Bar after bar pass through my reviews studio. A large number are roughly the same size and encased in a metal foil and then a thin cardboard wrapper. Sometimes I get something different – sometimes I get cellophane. Unfortunately getting chocolate that approaches the chocolate world in remarkably different world comes along all too infrequently. Today is one of those days where a brand dares to be different.
Blyss chocolate may have come with more marketing messages than most I’ve witnessed – but I did get the message. From what I can gather they’re a collection of chocolate lovers across six countries who work with cacao farmers in Ecuador to bring you some dark and mysterious chocolate created in a less intense manner.
Arriba Nacional is exclusively used in the Blyss bars which gives it a more intense, earthy flavour than say Triniatio and most definitely less subtle than Criollo. It’s still open to debate whether Nacional is a strain of Forrestero or a completely different subgroup of cacao, but what this bar does exemplify is the commonly held view that this is a sweeter, more flowery offering than the punchy Forrestero that most ‘bog-standard’ chocolate is made from.
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Blyss do make a big play of this “Arriba Nacional” label in their marketing messages so it’s worth looking at what it actually means. From my understanding, the “Arriba” aspect doesn’t signify any specific genetic stock but a flavour-characteristic of the Nacional bean which is present in cacao grown around certain parts of Ecuador around the Guayas river. Thankfully, from my research I can see that the cacao used in these bars comes from three regions that fall into this area – and each has a distinct geography: the mountainous Manabi , the coastal Esmeraldas and the Los Rios area. What you will note from this is that the bar isn’t necessarily single estate, but single bean. What’s more, there has been much talk of the CCN51 bean and that’s it’s supposed to be an inferior offering than other cacao. But there’s nothing I can find to indicate that the beans used in this bar are actually CCN51. Even if they were, as Clay Gordon says – it doesn’t necessarily mean they’d produce poor quality chocolate.
The proof in the pudding, as they say, is in the eating. But as we initially eat with our eyes, I must say that I gorged myself at this preliminary stage. The bars are presented within a wonderful metal tin that is wrapped within a luxurious cardboard sheaf which provides some useful information about the origin of the cacao. Here it also describes what the ishpingo flower is – and for those interested its a relative of cinnamon which can only be found in certain parts of the Amazon within Ecuador and Colombia. How Blyss have tried to tie in the Ecuador theme and the specificity of the ingredients is fantastic. For true chocolate lovers this should offer some degree of excitement and interest.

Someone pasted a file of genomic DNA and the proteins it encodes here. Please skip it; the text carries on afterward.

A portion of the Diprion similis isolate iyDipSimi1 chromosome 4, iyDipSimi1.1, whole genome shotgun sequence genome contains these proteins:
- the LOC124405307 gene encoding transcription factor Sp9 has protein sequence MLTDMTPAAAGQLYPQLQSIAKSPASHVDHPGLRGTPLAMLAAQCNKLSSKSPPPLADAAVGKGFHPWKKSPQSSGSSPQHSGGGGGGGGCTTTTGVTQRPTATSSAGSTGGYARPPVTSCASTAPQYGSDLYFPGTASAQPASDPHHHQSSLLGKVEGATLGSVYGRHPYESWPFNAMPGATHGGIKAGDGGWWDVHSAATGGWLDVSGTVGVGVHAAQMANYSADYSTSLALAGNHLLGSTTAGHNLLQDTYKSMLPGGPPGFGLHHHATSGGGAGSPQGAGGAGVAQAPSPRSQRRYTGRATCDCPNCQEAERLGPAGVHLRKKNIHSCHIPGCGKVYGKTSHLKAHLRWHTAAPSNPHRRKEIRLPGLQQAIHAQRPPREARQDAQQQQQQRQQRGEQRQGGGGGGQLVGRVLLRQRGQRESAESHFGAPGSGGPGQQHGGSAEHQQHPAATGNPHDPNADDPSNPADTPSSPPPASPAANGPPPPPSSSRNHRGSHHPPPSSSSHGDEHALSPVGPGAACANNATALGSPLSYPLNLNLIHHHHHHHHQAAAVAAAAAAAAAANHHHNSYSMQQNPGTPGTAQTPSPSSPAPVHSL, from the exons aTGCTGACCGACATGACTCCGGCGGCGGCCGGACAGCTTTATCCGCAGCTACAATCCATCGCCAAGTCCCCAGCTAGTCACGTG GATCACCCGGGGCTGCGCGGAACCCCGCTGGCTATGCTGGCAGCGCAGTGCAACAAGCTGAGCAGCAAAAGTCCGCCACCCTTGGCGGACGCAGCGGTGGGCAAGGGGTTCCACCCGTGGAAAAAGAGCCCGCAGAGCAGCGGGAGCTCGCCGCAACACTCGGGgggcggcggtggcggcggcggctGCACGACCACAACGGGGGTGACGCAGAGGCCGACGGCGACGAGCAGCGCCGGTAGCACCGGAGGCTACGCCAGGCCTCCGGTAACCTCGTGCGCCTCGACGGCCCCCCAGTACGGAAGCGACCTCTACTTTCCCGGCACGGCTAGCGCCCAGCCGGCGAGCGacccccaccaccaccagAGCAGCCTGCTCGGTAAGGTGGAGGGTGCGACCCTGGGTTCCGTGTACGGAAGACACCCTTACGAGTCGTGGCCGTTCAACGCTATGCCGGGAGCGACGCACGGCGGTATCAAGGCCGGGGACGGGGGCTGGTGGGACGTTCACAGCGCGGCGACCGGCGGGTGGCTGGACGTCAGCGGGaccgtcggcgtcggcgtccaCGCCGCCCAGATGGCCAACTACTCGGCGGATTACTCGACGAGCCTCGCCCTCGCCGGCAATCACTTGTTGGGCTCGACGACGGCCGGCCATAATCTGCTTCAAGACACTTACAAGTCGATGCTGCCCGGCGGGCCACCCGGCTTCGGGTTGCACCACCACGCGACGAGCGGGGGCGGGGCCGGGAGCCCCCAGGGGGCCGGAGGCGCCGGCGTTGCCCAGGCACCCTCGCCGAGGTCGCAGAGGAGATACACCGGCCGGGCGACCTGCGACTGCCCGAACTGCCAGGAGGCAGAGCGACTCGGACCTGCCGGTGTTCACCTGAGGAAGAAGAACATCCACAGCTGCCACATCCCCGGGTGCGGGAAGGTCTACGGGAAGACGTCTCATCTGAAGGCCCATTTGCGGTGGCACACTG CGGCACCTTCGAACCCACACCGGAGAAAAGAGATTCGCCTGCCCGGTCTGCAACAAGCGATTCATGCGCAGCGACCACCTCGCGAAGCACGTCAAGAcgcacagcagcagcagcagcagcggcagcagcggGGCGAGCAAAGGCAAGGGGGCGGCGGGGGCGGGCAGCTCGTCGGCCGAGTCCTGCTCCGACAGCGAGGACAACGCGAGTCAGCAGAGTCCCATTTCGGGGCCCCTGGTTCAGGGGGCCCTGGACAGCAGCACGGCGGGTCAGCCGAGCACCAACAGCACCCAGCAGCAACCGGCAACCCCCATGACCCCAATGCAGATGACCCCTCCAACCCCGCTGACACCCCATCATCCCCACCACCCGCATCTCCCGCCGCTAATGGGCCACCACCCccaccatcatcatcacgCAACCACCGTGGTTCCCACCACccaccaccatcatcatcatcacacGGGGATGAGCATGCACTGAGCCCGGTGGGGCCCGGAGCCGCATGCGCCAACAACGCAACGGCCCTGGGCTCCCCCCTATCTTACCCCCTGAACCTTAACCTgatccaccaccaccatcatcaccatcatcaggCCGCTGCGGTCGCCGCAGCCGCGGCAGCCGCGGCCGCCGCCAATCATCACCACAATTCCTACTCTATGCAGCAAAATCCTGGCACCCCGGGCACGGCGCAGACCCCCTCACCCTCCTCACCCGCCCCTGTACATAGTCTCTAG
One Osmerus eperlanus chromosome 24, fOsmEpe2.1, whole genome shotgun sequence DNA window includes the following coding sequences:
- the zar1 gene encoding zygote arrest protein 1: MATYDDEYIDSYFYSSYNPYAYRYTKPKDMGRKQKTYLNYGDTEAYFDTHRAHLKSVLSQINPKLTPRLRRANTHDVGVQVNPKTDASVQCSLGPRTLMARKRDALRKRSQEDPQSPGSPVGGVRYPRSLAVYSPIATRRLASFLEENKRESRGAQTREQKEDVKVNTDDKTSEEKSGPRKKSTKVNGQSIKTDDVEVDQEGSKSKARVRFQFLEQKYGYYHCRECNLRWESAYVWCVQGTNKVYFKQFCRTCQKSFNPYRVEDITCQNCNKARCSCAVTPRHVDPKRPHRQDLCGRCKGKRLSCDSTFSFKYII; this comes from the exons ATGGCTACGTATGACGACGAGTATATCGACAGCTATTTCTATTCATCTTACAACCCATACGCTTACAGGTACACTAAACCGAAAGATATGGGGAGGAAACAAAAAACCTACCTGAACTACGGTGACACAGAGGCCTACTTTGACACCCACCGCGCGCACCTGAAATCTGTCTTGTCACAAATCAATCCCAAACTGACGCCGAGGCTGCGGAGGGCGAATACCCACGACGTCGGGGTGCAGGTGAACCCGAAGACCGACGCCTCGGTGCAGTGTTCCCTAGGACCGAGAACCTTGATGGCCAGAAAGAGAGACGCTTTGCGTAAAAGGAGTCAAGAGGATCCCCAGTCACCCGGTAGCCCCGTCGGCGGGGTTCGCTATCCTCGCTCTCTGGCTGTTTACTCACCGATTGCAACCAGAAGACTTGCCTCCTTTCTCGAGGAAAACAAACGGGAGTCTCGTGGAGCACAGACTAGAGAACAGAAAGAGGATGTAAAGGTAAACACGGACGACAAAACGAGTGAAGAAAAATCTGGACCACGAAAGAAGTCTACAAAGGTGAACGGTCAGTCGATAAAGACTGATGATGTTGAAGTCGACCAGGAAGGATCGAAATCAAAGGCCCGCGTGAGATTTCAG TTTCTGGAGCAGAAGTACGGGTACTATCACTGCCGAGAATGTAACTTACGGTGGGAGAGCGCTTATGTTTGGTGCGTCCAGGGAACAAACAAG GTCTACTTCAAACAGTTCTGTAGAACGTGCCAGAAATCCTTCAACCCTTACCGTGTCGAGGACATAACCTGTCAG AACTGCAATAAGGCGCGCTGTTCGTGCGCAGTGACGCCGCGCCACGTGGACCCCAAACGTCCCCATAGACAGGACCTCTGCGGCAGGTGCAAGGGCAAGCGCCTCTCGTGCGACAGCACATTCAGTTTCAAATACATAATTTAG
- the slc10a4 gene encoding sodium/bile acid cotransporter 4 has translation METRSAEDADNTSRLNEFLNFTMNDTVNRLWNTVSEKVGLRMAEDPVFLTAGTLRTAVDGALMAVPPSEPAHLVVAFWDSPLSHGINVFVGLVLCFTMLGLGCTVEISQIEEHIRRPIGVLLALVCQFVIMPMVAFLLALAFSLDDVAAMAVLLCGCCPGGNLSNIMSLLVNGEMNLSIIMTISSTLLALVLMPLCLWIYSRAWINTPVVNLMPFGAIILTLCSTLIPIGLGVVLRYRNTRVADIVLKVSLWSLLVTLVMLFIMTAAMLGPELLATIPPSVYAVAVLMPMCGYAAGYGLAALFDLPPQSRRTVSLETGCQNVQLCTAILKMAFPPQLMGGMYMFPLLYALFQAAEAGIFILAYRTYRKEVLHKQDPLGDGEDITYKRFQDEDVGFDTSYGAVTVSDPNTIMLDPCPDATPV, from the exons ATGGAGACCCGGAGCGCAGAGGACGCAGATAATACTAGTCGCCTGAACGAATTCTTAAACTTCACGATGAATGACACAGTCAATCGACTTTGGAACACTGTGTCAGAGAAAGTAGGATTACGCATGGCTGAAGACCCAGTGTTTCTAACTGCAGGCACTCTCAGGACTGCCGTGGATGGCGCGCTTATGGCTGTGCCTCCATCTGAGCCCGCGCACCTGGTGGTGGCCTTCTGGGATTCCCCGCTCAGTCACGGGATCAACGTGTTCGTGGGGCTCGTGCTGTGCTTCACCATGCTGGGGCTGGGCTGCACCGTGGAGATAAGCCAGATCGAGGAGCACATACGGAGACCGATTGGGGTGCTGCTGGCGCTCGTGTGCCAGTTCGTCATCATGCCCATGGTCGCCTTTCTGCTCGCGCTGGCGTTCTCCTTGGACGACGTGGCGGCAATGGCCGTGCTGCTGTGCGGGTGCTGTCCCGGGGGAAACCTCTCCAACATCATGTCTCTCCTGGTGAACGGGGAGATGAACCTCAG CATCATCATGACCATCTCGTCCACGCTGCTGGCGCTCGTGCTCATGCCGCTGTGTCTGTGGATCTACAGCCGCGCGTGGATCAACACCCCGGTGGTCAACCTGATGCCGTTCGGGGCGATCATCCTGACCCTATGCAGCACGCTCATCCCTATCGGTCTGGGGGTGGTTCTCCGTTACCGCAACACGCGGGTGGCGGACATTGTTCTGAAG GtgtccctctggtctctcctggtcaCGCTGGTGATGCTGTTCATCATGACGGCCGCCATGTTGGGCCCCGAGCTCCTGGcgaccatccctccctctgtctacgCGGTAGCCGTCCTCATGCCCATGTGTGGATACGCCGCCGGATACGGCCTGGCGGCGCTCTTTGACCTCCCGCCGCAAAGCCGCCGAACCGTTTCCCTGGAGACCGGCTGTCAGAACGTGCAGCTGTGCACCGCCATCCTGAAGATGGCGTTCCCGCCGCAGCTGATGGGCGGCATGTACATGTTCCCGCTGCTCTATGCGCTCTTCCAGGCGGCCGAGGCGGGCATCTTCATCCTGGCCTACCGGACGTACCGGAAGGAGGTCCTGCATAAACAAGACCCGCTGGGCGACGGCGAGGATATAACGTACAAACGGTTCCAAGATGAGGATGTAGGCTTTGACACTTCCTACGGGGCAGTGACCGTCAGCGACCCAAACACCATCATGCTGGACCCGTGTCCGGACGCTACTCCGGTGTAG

What I also love about the Blyss brand is that they take their ethical stance to a similar pointed degree as do Askinosie in that they “go beyond” fair-trade and don’t wish to pay lip-service to the standards of the farmers and of the quality of the raw ingredients. They state that they don’t wish to offer a meaningless, PR-driven ‘corporate responsibility’ initiative, and this is music to my ears. Too often I see chocolate companies claim to be ethical when they only exhibit those tendencies in a tiny fraction of their operation.
So visually its stunning, ethically its progressive and honest. But what about the important senses? Well aromatically its incredibly flowery but with a very significant earthiness. Perhaps it’s even too scented? Flavourwise that perfume tone is passed through in spades. But as you take each additional bite and actually let it melt slowly then you’re met with a radically different experience. Under that garden meadowness there is a well-rounded, acidic flavour that bubbles to the surface. It may not be as prominent as perhaps I’d like, but it certainly offered a delightful roundness. However, as this is just one bar out of a range, I’ll have to try those to see if the true chocolate flavour is allowed to take centre-stage at all.
But there is one thing that has stumped me, and that is how they manage to produce chocolate that offers so much flavour and a relatively fine texture if they’re only effectively roasting the cacao (via cold-grinding) at 50°c when most chocolatiers roast their cacao at between 120°c and 130°c? Perhaps its due to a longer conching process? Who knows?
I found this bar as interesting as it is confusing. There’s a juxtaposition between the unadulterated and unsullied by human hands nature of the ‘virgin’ cacao that exists within the bar and the expert and professional marketing that presents it externally. You could see it as a wholesome and ethically balanced lady dressed in Dior to attract the man of her dreams. With so much competition and faux conscientiousness, Blyss do have to try harder than I feel they would like. I do feel there’s still a large market that will lap the experience up in seemingly unending quantities. I just look forward to trying the Peppermint Innocence and Tangerine Romance bars and see if they’re essentially the same.
I do apologise for going into a degree of detail about the origins of the bean, but I feel if a brand actively promotes the qualities of a bean, we’re free to explore what that bean actually offers. And also it looks like this bar bloomed a fair bit as it was sent over from Germany.